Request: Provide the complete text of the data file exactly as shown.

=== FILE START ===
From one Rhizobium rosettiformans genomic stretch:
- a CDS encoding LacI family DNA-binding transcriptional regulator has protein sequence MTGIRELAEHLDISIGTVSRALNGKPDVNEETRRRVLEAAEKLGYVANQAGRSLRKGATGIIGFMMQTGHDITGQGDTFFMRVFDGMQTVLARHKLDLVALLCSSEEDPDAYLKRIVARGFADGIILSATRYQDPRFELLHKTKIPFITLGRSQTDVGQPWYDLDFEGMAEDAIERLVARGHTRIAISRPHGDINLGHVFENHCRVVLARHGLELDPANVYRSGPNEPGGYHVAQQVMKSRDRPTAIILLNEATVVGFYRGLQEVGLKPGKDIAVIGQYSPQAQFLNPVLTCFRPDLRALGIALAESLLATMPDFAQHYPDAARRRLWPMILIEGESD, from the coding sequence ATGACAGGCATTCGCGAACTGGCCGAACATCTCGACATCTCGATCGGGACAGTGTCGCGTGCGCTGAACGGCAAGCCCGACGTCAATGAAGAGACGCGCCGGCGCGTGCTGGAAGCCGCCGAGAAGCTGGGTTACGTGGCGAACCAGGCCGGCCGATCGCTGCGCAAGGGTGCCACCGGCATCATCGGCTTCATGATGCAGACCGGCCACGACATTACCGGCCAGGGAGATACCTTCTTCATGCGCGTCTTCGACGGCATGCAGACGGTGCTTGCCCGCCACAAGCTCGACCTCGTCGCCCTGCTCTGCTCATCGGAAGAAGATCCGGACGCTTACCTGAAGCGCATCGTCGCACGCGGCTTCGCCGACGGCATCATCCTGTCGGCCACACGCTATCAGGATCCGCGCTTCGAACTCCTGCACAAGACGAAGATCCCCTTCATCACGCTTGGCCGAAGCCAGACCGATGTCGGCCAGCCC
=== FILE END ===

From one Rhizobium rosettiformans genomic stretch:
- a CDS encoding LacI family DNA-binding transcriptional regulator has protein sequence MTGIRELAEHLDISIGTVSRALNGKPDVNEETRRRVLEAAEKLGYVANQAGRSLRKGATGIIGFMMQTGHDITGQGDTFFMRVFDGMQTVLARHKLDLVALLCSSEEDPDAYLKRIVARGFADGIILSATRYQDPRFELLHKTKIPFITLGRSQTDVGQPWYDLDFEGMAEDAIERLVARGHTRIAISRPHGDINLGHVFENHCRVVLARHGLELDPANVYRSGPNEPGGYHVAQQVMKSRDRPTAIILLNEATVVGFYRGLQEVGLKPGKDIAVIGQYSPQAQFLNPVLTCFRPDLRALGIALAESLLATMPDFAQHYPDAARRRLWPMILIEGESD, from the coding sequence ATGACAGGCATTCGCGAACTGGCCGAACATCTCGACATCTCGATCGGGACAGTGTCGCGTGCGCTGAACGGCAAGCCCGACGTCAATGAAGAGACGCGCCGGCGCGTGCTGGAAGCCGCCGAGAAGCTGGGTTACGTGGCGAACCAGGCCGGCCGATCGCTGCGCAAGGGTGCCACCGGCATCATCGGCTTCATGATGCAGACCGGCCACGACATTACCGGCCAGGGAGATACCTTCTTCATGCGCGTCTTCGACGGCATGCAGACGGTGCTTGCCCGCCACAAGCTCGACCTCGTCGCCCTGCTCTGCTCATCGGAAGAAGATCCGGACGCTTACCTGAAGCGCATCGTCGCACGCGGCTTCGCCGACGGCATCATCCTGTCGGCCACACGCTATCAGGATCCGCGCTTCGAACTCCTGCACAAGACGAAGATCCCCTTCATCACGCTTGGCCGAAGCCAGACCGATGTCGGCCAGCCC